(March. 29, 2019) - There is evidence that federal charging practices vary across district courts. Experts state that several court characteristics impact what charges might be pursued for similarly situated defendants.
UTSA professors of public policy Richard Hartley and Rob Tillyer studied what factors affect the determination by prosecutors to decline to charge someone arrested for a federal crime.
Recent research regarding decision-making in federal criminal courts has revealed disparities related to charging decisions, charge reductions, guilty pleas, pleas rewards, trial penalties, selection processes in screening, and between prosecutor variation in plea bargaining.
The purpose of their current research is to understand prosecutorial discretion and its influence as gate keeper of the federal criminal justice system and whether this might benefit or disadvantage certain types of defendants.
In the current research, Hartley and Tillyer examined charge changes and prosecutor's decisions to decline to pursue a case.
"We know that the decisions made by prosecutors (prosecutorial decisions) are highly discretionary and that these decisions affect later stage decisions such as those of sentencing judges, however, one of the main obstacles in exploring these cumulative effects has been the lack of, or availability of, data" said Hartley.
Prosecutors' discretion extends over investigations, initial or indictment information charges, declination and dismissal outcomes and the guilty plea process that includes pleas to charges, charge reduction fact bargaining and sentencing recommendations.
To overcome the limitation of a lack of knowledge of prosecutorial decisions, the researchers linked data on federal arrests to data on prosecutorial charging decisions producing a data set that covers 10 years and has nearly one million cases. The source of the data sets they merged is the Federal Justice Statistics database house within the National Archive of Criminal Justice Data (NACJD). Their project was sponsored by a grant from the National Institute of Justice.
Hartley and Tillyer sought to explore the factors influencing a prosecutor's decision to proceed with charges or not against an individual arrested for a federal offense. Given the decision to proceed, they also wanted to examine if the charge sought was similar or different from the original arresting charge? Did the type of case, or defendant characteristics have an impact on the prosecutor's decision to proceed with charges and the any differences between the arresting charge and the final charge? Further, did those decisions vary by district?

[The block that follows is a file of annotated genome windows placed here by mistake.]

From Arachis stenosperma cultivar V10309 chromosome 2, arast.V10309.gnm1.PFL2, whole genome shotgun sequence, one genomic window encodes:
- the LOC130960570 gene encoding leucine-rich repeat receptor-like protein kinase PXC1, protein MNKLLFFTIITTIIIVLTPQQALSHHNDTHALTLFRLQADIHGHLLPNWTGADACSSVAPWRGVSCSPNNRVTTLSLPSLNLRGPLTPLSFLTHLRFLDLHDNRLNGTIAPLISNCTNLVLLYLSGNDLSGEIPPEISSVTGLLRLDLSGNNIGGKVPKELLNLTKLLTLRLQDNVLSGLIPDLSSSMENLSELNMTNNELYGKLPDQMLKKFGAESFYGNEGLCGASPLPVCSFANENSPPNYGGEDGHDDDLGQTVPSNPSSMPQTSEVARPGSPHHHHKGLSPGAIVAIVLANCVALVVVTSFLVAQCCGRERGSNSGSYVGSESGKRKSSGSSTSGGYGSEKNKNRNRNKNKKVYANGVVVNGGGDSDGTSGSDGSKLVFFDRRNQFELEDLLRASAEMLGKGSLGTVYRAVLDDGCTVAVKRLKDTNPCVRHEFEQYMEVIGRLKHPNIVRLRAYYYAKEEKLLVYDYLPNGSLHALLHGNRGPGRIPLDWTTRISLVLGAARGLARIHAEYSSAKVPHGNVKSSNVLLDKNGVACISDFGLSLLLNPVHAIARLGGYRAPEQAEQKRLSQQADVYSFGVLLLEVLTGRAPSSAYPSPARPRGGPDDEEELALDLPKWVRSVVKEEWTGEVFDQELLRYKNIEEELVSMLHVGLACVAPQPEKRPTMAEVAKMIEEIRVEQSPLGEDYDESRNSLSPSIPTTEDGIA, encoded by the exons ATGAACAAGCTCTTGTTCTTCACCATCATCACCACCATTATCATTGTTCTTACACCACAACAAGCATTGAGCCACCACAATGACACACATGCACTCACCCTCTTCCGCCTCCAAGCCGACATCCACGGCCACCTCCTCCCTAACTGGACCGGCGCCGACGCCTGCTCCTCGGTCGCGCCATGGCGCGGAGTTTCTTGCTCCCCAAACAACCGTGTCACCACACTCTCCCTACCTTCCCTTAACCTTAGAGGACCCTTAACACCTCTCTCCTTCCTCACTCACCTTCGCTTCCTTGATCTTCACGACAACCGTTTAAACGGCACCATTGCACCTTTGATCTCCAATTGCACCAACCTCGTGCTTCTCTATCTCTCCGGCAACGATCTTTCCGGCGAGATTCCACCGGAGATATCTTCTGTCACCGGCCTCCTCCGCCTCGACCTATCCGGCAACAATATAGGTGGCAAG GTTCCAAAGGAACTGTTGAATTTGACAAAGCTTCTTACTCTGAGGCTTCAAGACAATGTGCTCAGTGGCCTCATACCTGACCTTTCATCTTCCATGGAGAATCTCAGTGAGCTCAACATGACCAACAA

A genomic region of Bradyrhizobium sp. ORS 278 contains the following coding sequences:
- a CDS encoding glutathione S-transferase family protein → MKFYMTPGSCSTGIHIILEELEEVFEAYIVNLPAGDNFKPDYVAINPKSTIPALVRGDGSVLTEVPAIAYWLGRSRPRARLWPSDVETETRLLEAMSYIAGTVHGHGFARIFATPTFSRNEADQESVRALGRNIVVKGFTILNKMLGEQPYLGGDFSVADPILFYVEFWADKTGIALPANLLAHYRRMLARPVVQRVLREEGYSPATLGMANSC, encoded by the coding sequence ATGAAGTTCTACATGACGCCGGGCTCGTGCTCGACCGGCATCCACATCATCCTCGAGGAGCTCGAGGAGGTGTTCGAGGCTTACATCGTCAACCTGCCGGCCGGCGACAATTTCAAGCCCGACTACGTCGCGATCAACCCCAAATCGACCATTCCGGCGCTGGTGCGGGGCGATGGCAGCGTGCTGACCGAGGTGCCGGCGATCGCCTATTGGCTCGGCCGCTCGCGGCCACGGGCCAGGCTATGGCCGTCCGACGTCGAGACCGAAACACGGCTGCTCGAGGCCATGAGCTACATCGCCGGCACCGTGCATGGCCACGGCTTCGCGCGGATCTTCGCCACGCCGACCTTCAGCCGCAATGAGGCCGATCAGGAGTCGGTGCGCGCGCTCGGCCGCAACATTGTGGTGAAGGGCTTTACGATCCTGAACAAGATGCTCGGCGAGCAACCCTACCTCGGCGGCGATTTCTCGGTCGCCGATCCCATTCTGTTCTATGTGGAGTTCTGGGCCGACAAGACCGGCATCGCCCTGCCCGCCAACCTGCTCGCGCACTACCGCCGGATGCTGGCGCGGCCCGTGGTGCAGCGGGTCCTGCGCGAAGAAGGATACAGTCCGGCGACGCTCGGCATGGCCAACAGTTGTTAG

The research showed that federal prosecutors declined to prosecute in about one quarter of all cases across the 10 years of data but this percentage varied by type of offense. Violent and drug cases were most likely to be declined for prosecution while immigration offenses had the highest likelihood to be prosecuted.
Hartley says there are several reasons related to these outcomes. To prosecute a drug related charge, for example, significant evidence must be gathered and presented. In immigration cases, a lack of proper documentation to be present in the country can be sufficient in prosecuting the offense.
Regarding legally relevant factors, the researcher found offenders with more charges were more likely to have their case declined for prosecution in a federal court. Part of the explanation for this might be that in the federal system 90 percent of defendants plead guilty through some sort of plea agreement.
Having more charges against you, therefore, may increase the possibility that defendants do not enter into a plea agreement and the prosecutor has to examine how the case might be viewed at trial which could result in a higher likelihood of declining to prosecute the case. It may also be that a state- or county-level prosecutor agrees to prosecute the case due to overlapping jurisdiction and therefore the federal prosecutor declines to prosecute the case in federal court.
The UTSA researchers also found some differences in these decisions across gender and race. Their analyses revealed that men and non-white defendants were more likely to have their cases declined for prosecution, however men also comprised 90 percent of offenders in the data.
Regarding race, there is some evidence that non-white defendants are less likely to cooperate with officials. Another possible explanation is that African American and Native American defendants are more likely to be arrested on lesser evidence. A prosecutor therefore may decline to prosecute the case because of a lack of evidence.
Hartley and Tillyer also looked at the types of offenses prosecuted, such as trafficking of controlled substances, violent offenses and weapon violations. At the district level, they found that districts with higher caseloads were less likely decline cases for prosecution but that this might be due to the types of cases that certain districts prosecute more often.
Hartley and Tillyer's research is one of seven publications that is featured in the latest edition of Justice Quarterly, an academic journal covering criminology and criminal justice.